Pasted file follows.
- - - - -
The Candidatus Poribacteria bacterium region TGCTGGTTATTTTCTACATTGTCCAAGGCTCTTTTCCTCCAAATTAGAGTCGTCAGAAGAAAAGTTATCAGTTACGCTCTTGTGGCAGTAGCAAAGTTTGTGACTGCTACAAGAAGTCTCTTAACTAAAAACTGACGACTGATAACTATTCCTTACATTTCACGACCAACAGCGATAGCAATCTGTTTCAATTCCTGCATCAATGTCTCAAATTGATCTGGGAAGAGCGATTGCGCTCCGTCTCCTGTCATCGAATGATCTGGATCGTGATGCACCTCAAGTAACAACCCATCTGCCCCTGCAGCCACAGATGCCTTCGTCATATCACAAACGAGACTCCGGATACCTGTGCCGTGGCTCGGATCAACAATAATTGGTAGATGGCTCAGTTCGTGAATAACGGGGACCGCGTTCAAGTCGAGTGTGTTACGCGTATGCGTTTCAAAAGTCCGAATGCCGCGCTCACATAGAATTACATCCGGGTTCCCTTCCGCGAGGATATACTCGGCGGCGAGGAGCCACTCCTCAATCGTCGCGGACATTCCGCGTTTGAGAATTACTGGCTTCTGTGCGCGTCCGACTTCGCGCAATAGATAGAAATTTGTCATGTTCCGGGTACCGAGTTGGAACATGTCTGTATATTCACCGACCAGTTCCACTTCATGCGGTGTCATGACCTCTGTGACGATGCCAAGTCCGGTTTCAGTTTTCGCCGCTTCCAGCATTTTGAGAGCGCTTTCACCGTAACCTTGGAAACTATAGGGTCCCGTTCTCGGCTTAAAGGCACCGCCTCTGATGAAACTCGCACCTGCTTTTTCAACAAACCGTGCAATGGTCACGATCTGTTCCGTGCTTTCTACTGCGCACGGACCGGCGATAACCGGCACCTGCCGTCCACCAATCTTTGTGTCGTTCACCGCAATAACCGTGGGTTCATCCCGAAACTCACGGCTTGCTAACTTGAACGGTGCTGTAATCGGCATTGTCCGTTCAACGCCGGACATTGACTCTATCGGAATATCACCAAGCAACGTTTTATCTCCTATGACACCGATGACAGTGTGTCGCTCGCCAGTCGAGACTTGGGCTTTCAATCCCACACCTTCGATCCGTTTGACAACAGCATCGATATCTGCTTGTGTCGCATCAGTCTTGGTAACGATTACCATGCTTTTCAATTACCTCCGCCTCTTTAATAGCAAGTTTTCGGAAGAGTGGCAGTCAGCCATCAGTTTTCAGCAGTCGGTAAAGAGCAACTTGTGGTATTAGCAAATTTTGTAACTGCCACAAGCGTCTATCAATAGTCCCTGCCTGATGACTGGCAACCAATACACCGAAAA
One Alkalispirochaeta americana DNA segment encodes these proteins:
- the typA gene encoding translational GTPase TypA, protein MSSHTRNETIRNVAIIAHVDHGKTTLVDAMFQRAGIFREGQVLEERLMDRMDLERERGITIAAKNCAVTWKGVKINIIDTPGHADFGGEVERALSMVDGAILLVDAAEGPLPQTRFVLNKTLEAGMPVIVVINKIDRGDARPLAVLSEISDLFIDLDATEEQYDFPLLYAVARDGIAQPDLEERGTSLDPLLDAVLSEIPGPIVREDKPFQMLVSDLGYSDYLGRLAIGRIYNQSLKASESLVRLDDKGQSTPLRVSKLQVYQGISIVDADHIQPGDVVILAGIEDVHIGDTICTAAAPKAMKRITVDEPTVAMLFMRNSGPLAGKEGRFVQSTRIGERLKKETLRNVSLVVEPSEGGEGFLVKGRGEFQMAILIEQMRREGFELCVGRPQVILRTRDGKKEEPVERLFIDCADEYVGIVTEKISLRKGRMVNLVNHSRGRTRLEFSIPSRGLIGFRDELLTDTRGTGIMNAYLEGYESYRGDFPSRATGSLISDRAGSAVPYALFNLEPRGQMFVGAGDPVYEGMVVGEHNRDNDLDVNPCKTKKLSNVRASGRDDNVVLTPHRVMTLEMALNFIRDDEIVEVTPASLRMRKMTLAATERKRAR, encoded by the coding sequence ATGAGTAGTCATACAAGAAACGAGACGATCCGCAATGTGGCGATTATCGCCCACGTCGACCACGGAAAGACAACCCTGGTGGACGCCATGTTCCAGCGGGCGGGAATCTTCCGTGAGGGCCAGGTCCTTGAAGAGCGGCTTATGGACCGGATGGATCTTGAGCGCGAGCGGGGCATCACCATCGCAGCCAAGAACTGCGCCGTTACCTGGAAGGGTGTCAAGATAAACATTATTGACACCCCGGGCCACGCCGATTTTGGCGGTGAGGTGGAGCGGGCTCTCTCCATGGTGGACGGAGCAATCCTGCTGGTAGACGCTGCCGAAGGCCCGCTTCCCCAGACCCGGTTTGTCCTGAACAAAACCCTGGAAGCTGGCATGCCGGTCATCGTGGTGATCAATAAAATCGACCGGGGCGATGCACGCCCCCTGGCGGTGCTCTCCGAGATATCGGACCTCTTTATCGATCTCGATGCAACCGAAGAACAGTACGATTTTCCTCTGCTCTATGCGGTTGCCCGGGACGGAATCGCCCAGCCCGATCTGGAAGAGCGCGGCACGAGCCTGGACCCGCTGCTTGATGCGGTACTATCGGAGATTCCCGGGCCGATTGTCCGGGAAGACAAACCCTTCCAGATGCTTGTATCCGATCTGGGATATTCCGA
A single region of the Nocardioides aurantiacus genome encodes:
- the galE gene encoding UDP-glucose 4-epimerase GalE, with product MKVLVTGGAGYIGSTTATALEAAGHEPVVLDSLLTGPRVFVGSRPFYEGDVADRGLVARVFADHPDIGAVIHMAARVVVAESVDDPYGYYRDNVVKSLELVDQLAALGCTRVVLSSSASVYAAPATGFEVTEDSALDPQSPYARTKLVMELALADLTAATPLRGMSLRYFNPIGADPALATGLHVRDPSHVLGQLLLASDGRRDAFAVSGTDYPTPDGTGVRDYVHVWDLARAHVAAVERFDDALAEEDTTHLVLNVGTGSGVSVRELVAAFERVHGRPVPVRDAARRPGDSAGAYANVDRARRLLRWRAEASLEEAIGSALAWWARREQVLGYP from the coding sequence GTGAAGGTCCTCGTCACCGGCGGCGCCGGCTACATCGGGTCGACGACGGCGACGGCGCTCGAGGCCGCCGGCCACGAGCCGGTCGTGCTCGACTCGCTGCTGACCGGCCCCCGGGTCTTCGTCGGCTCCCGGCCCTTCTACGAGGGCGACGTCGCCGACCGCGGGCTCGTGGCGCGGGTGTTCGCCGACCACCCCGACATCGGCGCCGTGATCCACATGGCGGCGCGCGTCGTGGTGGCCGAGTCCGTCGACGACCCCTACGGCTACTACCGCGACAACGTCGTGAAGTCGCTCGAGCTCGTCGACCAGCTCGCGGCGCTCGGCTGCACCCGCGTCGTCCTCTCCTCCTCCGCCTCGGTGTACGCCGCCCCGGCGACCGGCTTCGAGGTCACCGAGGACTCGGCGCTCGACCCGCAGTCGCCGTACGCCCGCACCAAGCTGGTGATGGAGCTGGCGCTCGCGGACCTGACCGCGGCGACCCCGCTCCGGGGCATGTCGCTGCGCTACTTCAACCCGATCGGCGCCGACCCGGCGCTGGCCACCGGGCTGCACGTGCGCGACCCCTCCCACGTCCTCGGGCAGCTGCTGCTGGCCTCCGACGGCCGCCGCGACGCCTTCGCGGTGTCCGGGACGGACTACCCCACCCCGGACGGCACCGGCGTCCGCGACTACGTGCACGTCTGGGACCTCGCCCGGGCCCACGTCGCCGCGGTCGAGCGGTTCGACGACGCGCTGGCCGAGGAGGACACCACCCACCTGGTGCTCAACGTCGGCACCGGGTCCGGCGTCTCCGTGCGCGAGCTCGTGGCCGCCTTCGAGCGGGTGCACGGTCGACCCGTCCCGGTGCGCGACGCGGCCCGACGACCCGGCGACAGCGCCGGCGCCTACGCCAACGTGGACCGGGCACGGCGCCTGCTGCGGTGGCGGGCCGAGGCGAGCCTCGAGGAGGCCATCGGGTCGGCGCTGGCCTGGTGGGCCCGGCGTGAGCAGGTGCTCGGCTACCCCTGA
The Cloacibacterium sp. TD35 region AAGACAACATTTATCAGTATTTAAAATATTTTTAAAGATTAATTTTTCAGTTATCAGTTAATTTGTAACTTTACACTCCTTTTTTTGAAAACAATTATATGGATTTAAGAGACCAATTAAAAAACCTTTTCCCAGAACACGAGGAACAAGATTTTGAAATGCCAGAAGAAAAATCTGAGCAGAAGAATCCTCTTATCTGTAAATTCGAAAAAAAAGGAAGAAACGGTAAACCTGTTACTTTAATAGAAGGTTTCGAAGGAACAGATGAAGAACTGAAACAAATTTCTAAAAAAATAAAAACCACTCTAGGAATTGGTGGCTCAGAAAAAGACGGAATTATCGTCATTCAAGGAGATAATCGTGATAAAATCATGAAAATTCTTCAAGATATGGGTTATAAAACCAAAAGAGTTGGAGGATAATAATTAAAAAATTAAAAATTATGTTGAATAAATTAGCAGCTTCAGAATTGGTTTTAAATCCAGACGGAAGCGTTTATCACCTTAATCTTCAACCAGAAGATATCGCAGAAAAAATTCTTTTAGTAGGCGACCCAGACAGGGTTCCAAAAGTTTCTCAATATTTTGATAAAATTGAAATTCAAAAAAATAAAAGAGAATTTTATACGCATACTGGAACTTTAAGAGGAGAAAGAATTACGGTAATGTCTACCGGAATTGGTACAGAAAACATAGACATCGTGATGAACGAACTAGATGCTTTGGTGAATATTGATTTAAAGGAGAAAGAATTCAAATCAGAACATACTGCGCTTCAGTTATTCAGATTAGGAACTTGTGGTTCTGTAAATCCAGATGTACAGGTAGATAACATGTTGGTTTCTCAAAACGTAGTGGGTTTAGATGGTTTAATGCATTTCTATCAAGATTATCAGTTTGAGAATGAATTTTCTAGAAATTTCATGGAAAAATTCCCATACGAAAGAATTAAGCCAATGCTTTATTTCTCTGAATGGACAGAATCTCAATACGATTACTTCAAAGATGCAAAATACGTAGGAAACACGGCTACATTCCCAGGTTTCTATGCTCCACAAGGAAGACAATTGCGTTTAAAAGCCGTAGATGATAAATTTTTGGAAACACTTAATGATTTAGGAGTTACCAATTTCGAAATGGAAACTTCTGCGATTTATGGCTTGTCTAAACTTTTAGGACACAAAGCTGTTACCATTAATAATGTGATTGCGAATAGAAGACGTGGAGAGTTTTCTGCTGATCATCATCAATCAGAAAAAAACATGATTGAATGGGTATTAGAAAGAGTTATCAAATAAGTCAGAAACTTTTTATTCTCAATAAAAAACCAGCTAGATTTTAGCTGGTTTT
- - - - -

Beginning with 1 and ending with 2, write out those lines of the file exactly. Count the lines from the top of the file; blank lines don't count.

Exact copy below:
The Candidatus Poribacteria bacterium region TGCTGGTTATTTTCTACATTGTCCAAGGCTCTTTTCCTCCAAATTAGAGTCGTCAGAAGAAAAGTTATCAGTTACGCTCTTGTGGCAGTAGCAAAGTTTGTGACTGCTACAAGAAGTCTCTTAACTAAAAACTGACGACTGATAACTATTCCTTACATTTCACGACCAACAGCGATAGCAATCTGTTTCAATTCCTGCATCAATGTCTCAAATTGATCTGGGAAGAGCGATTGCGCTCCGTCTCCTGTCATCGAATGATCTGGATCGTGATGCACCTCAAGTAACAACCCATCTGCCCCTGCAGCCACAGATGCCTTCGTCATATCACAAACGAGACTCCGGATACCTGTGCCGTGGCTCGGATCAACAATAATTGGTAGATGGCTCAGTTCGTGAATAACGGGGACCGCGTTCAAGTCGAGTGTGTTACGCGTATGCGTTTCAAAAGTCCGAATGCCGCGCTCACATAGAATTACATCCGGGTTCCCTTCCGCGAGGATATACTCGGCGGCGAGGAGCCACTCCTCAATCGTCGCGGACATTCCGCGTTTGAGAATTACTGGCTTCTGTGCGCGTCCGACTTCGCGCAATAGATAGAAATTTGTCATGTTCCGGGTACCGAGTTGGAACATGTCTGTATATTCACCGACCAGTTCCACTTCATGCGGTGTCATGACCTCTGTGACGATGCCAAGTCCGGTTTCAGTTTTCGCCGCTTCCAGCATTTTGAGAGCGCTTTCACCGTAACCTTGGAAACTATAGGGTCCCGTTCTCGGCTTAAAGGCACCGCCTCTGATGAAACTCGCACCTGCTTTTTCAACAAACCGTGCAATGGTCACGATCTGTTCCGTGCTTTCTACTGCGCACGGACCGGCGATAACCGGCACCTGCCGTCCACCAATCTTTGTGTCGTTCACCGCAATAACCGTGGGTTCATCCCGAAACTCACGGCTTGCTAACTTGAACGGTGCTGTAATCGGCATTGTCCGTTCAACGCCGGACATTGACTCTATCGGAATATCACCAAGCAACGTTTTATCTCCTATGACACCGATGACAGTGTGTCGCTCGCCAGTCGAGACTTGGGCTTTCAATCCCACACCTTCGATCCGTTTGACAACAGCATCGATATCTGCTTGTGTCGCATCAGTCTTGGTAACGATTACCATGCTTTTCAATTACCTCCGCCTCTTTAATAGCAAGTTTTCGGAAGAGTGGCAGTCAGCCATCAGTTTTCAGCAGTCGGTAAAGAGCAACTTGTGGTATTAGCAAATTTTGTAACTGCCACAAGCGTCTATCAATAGTCCCTGCCTGATGACTGGCAACCAATACACCGAAAA
One Alkalispirochaeta americana DNA segment encodes these proteins: